Why Leah Remini is Only Worth Pitying

One of the first things one learns about when studying Scientology is the definition of an overt act. An overt act is an act which harms more then it helps. It is an action that is contrary to optimum survival.

Why is this so important to know about and understand? Because without this understanding we will never quite know the real reason behind the individual who becomes hostile and critical of others.

The reason is simple. Man is basically good. He is seeking to survive at the highest level possible. When he commits an act that he knows to be harmful, he regrets it and attempts to reduce the stature of the recipient of that harm in order to lessen his guilt from having done it. This makes (he thinks) the harmful action easier to live with.

And because we understand why they act as they do we do not hate them, contrary to what you might think.

Here is an example. I steal $20 from my dad’s billfold. Now I feel badly about having done this. I “reduce” the harm of the act by deciding Dad is a cheapskate, never helps me out and doesn’t need the money as much as I do. Now the pressure of having committed the overt seems less.

Here is how Mr. Hubbard puts it:

“Here we have the source of the dwindling spiral. He commits overt acts unwittingly. He seeks to justify them by finding fault and placing blame. This leads him into further overts against the same terminals (individuals, groups) which leads to a degradation of himself and sometimes those terminals.”

Here is another example of how this works. Joe is married to Jane and they have a perfectly happy relationship. Then, one day, Joe is invited to have coffee with an ex-girlfriend. He decides to do this for “old times’ sake” with no intention of doing anything wrong but thinks that he had better not tell his wife because she might not understand. He meets with his ex-girlfriend and they spend a few hours together and this ends in a hug and a kiss and more.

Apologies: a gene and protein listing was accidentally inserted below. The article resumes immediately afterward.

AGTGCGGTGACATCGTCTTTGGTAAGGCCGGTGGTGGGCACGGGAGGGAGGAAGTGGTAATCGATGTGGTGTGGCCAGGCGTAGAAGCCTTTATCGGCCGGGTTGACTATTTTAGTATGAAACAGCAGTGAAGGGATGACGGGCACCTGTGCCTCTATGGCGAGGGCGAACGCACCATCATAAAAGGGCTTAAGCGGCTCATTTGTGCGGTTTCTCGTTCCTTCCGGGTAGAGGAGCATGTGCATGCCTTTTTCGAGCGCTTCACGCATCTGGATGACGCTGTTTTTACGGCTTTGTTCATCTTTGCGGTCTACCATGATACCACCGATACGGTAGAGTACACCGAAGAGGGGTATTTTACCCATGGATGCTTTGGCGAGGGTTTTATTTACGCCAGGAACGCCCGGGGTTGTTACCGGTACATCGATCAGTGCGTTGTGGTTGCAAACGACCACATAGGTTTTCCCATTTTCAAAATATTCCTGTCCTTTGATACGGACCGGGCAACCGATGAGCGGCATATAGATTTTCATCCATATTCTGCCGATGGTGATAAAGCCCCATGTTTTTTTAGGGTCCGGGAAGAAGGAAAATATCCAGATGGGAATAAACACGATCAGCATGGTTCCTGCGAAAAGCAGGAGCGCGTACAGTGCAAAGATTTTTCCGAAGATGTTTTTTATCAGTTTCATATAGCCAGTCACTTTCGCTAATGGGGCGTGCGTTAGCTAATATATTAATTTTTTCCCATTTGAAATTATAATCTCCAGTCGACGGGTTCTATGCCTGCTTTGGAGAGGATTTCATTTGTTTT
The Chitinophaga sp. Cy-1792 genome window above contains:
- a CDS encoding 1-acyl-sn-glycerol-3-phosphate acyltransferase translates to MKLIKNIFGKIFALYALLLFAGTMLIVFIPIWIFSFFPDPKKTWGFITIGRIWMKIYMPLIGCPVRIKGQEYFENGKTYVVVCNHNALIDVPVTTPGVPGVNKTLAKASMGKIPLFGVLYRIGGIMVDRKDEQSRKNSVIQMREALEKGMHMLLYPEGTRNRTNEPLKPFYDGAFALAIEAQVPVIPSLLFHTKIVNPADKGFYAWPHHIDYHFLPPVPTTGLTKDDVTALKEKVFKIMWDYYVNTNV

Now Joe has the overt of cheating on his wife. He goes home, and when Jane innocently asks where he has been, Joe suddenly becomes upset with his wife for asking and says she doesn’t trust him and she “is always nagging at him.” Later, he invents other reasons to be critical of his wife, and if the source of Joe’s upsets and hostility toward Jane is never revealed, this could ultimately lead to a divorce with Joe blaming Jane for the reason he left her. (Overts always precede hostile criticism.)

A Scientologists, we understand this and we see it play out all the time in the world around us. This is what’s at work with destructive individuals like Leah Remini and a few others so hostile and “critical” of Scientology and Scientologists.

And because we understand why they act as they do we do not hate them, contrary to what you might think. Of course we must do what we can to help them by pointing out the harm they are causing themselves and others. But we do pity them, because we can so easily predict into what dark spiritual depths these continued overt acts will lead them. And it isn’t pretty down there.

John Pantermuehl
Husband, father, grandfather. Reflections on 50 years loving life, friends and family as a Scientologist.